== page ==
How YouTube Works
Ever heard of the saying, a picture is worth a thousand words? Well, YouTube is proving that videos are worth more than pictures. Millions of people worldwide upload their clips to the site and let it be seen and commented upon by the rest of the internet citizenry. It is comparable to blogging, except you use videos instead of articles.
How YouTube Works
Members can upload their video clips to the site. These videos could be about anything under the sun. Videos uploaded vary among movie clips, TV clips, music videos, live shows, sports events, and homemade videos.
Everyone who has internet connection and Adobe Flash video playing capability can watch the video clips on the site and leave a comment for the member who submitted the video. Visitors of the site can also post or embed the videos they like in their own web site by copying the prominently displayed codes. This perpetuates video sharing and increases the following of both YouTube and YouTube members.
YouTube is a product of three Paypal employees fertile imaginations. These three had personal video sharing in mind when they began YouTube. They could never have foretold that YouTube was going to be a premier cyberspace entertainment site.
YouTube’s concept is pretty simple. Maybe this is the reason for its enormous popularity in the short span of time that it has been in operation. The period 2005 to 2006 (YouTube’s first year in cyberspace) saw such rapid growth in membership and web traffic; it is even more popular than MySpace by some measures. About a hundred million video clips get viewed on YouTube every day. Google realized YouTube’s impact on the internet and acquired it for an amount in excess of US$1 billion.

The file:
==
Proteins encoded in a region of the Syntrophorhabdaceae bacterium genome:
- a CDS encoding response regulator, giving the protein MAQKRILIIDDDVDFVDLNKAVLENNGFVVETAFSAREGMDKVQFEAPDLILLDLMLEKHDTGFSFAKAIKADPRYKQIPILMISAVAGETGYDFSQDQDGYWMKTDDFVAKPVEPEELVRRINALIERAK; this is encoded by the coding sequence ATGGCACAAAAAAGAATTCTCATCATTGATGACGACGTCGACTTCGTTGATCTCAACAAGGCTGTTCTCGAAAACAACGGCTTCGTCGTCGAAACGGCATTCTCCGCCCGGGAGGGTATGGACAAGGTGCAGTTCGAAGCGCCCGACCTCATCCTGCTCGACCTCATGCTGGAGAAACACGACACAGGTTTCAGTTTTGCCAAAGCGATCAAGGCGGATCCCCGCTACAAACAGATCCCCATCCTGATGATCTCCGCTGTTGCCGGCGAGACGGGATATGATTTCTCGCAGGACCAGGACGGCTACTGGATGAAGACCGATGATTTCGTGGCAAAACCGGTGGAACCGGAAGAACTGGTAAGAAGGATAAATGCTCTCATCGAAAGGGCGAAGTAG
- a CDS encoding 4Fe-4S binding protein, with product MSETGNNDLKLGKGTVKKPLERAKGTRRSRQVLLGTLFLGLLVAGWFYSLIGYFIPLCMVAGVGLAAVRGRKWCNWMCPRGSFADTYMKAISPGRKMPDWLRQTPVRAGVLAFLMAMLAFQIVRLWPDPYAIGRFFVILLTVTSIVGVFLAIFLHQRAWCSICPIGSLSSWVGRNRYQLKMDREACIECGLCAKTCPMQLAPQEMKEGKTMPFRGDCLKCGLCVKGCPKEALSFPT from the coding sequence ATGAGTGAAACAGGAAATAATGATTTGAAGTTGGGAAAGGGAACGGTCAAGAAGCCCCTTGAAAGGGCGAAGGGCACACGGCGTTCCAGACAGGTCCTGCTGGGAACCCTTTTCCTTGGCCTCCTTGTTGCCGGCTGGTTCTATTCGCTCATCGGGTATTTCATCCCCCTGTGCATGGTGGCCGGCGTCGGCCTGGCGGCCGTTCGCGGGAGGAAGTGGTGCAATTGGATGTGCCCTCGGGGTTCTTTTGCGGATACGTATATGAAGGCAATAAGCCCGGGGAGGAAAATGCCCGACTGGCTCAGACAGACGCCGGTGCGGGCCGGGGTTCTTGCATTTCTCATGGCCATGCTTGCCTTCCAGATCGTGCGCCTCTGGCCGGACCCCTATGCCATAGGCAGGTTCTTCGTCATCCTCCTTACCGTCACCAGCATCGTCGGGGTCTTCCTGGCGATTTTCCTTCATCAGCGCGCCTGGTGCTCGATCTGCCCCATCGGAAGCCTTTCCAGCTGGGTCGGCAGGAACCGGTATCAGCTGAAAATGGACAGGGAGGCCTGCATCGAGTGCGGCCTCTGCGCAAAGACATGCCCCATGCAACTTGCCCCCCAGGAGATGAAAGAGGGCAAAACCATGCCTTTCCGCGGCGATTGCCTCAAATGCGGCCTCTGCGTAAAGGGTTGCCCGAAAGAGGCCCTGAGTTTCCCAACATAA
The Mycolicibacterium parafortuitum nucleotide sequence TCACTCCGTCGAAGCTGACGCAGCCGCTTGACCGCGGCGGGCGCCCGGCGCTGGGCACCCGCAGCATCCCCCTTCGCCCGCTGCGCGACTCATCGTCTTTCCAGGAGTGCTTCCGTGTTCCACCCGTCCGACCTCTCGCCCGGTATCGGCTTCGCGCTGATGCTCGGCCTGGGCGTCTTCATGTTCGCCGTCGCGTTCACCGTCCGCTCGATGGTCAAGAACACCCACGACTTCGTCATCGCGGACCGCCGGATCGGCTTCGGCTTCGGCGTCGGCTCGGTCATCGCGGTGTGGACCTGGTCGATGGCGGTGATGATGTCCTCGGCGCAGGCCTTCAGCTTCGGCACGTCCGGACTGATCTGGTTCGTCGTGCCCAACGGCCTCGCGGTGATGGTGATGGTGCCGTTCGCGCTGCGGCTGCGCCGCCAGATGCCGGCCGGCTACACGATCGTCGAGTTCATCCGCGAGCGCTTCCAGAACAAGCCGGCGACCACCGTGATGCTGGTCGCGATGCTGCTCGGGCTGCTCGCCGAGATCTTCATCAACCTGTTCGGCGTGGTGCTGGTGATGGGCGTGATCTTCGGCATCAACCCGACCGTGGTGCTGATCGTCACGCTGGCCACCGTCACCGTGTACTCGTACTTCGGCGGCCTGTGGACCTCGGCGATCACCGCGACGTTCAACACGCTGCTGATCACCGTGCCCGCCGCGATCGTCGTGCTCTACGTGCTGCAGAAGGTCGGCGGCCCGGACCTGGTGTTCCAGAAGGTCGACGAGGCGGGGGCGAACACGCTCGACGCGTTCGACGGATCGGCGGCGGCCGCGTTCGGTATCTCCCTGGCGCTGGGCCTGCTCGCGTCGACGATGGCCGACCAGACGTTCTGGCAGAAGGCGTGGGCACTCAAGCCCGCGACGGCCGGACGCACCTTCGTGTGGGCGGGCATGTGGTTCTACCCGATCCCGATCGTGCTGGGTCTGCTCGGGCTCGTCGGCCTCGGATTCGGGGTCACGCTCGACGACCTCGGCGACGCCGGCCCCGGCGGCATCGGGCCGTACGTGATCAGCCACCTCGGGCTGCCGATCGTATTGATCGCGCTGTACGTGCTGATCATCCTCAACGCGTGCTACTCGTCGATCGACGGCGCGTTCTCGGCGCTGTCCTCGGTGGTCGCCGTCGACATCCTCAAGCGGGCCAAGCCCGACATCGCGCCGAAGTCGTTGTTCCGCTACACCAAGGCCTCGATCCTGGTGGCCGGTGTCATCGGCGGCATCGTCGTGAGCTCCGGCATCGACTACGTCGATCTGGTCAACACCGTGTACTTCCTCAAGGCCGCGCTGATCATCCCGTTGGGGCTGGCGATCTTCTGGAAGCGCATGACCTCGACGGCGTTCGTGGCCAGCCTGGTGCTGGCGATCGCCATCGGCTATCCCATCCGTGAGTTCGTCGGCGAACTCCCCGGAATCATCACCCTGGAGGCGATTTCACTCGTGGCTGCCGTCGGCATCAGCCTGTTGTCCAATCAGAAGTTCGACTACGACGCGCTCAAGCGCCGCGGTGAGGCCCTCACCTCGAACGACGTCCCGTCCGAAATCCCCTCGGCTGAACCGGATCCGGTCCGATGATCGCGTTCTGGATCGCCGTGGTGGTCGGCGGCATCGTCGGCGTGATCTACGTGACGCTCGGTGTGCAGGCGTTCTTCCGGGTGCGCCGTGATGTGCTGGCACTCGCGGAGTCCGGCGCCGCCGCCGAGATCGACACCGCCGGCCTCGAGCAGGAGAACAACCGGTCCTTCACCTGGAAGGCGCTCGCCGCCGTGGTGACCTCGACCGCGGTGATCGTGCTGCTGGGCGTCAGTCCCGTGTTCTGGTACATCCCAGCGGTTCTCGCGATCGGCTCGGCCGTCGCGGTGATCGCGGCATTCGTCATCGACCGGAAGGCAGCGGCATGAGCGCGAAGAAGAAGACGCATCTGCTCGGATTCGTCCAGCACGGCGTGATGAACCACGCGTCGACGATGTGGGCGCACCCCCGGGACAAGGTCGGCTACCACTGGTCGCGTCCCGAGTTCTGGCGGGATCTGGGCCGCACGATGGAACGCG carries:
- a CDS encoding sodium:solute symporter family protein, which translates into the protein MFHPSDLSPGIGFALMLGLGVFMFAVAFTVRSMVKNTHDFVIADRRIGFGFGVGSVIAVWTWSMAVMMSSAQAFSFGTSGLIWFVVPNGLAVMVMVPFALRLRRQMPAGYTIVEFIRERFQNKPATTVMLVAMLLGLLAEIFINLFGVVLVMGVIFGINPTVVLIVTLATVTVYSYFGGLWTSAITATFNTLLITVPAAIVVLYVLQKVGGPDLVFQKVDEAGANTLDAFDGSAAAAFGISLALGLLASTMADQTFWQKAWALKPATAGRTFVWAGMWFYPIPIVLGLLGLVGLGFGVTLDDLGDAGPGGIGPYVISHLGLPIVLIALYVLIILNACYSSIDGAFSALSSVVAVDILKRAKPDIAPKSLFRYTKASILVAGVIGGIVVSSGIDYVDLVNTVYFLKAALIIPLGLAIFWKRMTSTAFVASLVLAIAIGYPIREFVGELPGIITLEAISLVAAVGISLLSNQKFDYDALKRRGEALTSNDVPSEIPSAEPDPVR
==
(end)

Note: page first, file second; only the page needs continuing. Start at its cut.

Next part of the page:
YouTube can make celebrities out of ordinary and average people. People who have had no way of entering show business the traditional way get a start in YouTube. Comedians get a following, home-styled commentators get an airing, and everybody gets to share his thoughts and get reactions from viewers.
Bands and television shows get promoted through YouTube. In fact, NBC and CBS have come to acknowledge YouTube’s power to reach millions of potential viewers and have agreed to provide YouTube content from their TV shows. Recording companies followed suit by providing music videos.
YouTube’s Unresolved Issues
Of course, where there is video sharing, there’s copyright infringement. YouTube has received numerous complaints and some lawsuits from rightful owners of videos which found their way to the site through pirated copies or copies whose license did not include sharing through the internet.
YouTube is still trying to sort things out. The site has set 10 minutes as the maximum video clip length to discourage posting whole copyrighted videos, but so far this has been quite ineffective. Some keywords associated with copyright content are also automatically rejected but users have got around this by misspelling their keywords or using different keywords altogether.
Whatever the issues that YouTube are facing and are about to face in the future, YouTube has proven its significance in the social networking field of the internet. It will continue to be a primary source of entertainment for the cyberspace populace.